Abruzzo is chairman of the Joint Legislative Auditing Committee, which unanimously ordered the review on Monday after a request from Sen. Jeff Clemens, D-Lake Worth. The request for the audit comes in part over concerns about more than $300,000 spent on the Arts Garage.

At his first city commission meeting the following day since being elected after a bitter battle against incumbent Tom Carney, Glickstein lashed back at Abruzzo.

“I find the timing of this audit suspect and politically motivated,” Glickstein said Tuesday night.

He accused Abruzzo, a lobbyist for the law firm of Weiss, Handler & Cornwell, of a conflict of interest because, he said, the law firm also represents the city.

“Further I find it curious that notwithstanding a $65 million no-bid contract to a trash hauler which ran directly counter to our county director inspector general’s directive to bid the contract there was silence from Sen. Abruzzo but when spurious e-mails rife with innuendo are sent, Sen. Abruzzo jumps into action,” he went on. “Perhaps Sen. Abruzzo’s audit committee should expand its audit to include the waste management debacle if it’s genuinely interested in how Delray Beach conducts business.”

Glickstein told City Attorney Brian Shutt he wants details on the contract with the law firm before the next commission meeting.

And he ordered a public records request of both Clemens and Abruzzo “so we can determine…why Abruzzo and Clemens are now so interested in our CRA.”

The commission backed Glickstein on the request after City Attorney Brian Shutt told Glickstein he could not independently seek the records without the support of the commission.

Abruzzo fired back at Glickstein Wednesday night, saying his law firm does not lobby for the city but a separate entity, All Florida Solutions, created by the law firm’s partners does.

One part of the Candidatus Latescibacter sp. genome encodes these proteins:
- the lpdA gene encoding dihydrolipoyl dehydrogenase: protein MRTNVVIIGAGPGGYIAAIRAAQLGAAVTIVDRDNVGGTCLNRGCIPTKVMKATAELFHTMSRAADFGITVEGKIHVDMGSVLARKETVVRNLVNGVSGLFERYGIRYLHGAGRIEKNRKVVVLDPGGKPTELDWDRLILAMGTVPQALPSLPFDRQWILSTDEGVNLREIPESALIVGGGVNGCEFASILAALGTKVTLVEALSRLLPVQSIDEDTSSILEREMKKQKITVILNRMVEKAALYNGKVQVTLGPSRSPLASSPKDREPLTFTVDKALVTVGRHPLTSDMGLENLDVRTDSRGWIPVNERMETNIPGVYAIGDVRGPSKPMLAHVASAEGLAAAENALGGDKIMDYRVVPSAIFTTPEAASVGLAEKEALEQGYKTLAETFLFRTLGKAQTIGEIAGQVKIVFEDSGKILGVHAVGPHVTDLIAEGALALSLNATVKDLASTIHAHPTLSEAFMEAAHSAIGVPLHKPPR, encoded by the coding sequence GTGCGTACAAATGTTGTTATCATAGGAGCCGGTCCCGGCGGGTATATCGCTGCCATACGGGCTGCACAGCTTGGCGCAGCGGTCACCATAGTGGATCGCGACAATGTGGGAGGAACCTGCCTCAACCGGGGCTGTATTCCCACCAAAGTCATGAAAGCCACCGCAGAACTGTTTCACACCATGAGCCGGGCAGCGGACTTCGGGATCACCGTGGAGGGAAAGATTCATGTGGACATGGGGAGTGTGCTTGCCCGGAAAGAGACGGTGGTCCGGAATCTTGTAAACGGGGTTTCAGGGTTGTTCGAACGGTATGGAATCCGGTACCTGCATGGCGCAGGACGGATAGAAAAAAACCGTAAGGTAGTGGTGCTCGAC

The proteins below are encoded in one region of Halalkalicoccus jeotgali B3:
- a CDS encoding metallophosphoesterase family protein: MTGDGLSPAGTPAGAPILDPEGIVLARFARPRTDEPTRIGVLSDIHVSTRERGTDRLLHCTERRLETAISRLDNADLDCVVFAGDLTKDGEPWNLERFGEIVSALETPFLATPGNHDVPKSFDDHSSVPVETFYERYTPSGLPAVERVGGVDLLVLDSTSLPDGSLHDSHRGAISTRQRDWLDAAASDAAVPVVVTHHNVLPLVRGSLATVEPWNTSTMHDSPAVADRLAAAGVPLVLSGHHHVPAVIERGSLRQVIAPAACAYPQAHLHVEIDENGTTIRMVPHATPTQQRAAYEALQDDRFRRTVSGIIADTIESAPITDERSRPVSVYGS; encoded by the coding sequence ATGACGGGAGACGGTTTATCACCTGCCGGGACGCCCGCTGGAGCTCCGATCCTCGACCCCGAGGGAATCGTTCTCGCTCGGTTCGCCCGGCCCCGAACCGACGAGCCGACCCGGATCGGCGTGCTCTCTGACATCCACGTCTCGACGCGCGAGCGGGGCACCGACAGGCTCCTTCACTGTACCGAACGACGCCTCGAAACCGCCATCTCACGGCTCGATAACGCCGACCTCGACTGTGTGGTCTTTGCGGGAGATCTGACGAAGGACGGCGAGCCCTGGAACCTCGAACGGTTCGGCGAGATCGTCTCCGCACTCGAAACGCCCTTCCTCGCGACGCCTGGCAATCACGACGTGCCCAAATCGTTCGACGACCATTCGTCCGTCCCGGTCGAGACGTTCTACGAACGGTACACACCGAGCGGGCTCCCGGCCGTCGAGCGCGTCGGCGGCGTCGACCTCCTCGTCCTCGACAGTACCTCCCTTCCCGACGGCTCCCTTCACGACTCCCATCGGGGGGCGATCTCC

“I welcome all public records requests from Mayor Glickstein. Any legislator at any time can request an audit of a governmental entity for any reason,” Abruzzo said in a telephone interview. “The mayor’s comments about the Weiss, Handler & Cornwell law firm and my lobbying and lawmaking activity are wrong and inaccurate. I have never been a lobbyist for the city of Delray Beach. I am also prohibited by my job as a senator to lobby for any city to the state. In addition, the law firm Weiss, Handler & Cornwell for which I am employed is not the lobbyist for Delray Beach. I will not be deterred from doing my job by comments aimed at hurting me financially even if they are false. I would resign my private sector work and reduce my income before I would let it be used as pressure. Mayor Glickstein needs to learn about checking information before making comments. I would prefer to attribute it to his lack of experience in holding public office rather than negative, willful intent. I look forward to the completion of the audit.”

Bipartisan lovefest comes to an end over Senate elections reform

Monday, March 18th, 2013 by Dara Kam

Senate Ethics and Elections Committee Chairman Jack Latvala had hoped for a unanimous thumbs-up on a measure designed to fix Florida’s elections woes highlighted by long lines in November.

Instead, St. Petersburg Republican stormed out of the committee meeting room after a strict party-line vote, with all Democrats – including Vice Chairwoman Eleanor Sobel of Hollywood – voting “no.”

Democrats said their objections to the bill shouldn’t come as a surprise. They filed numerous amendments late last week and held a press conference two weeks ago highlighting their wish-list for the bill (SB 600).

The House passed its version of the bill (HB 7013) on the first day of the legislative session, with just one Republican voting against the measure.

Like the House plan, the Senate bill allows elections supervisors to choose from eight to 14 days of early voting, offer early voting from eight to 12 hours each day and expands the types of early voting sites.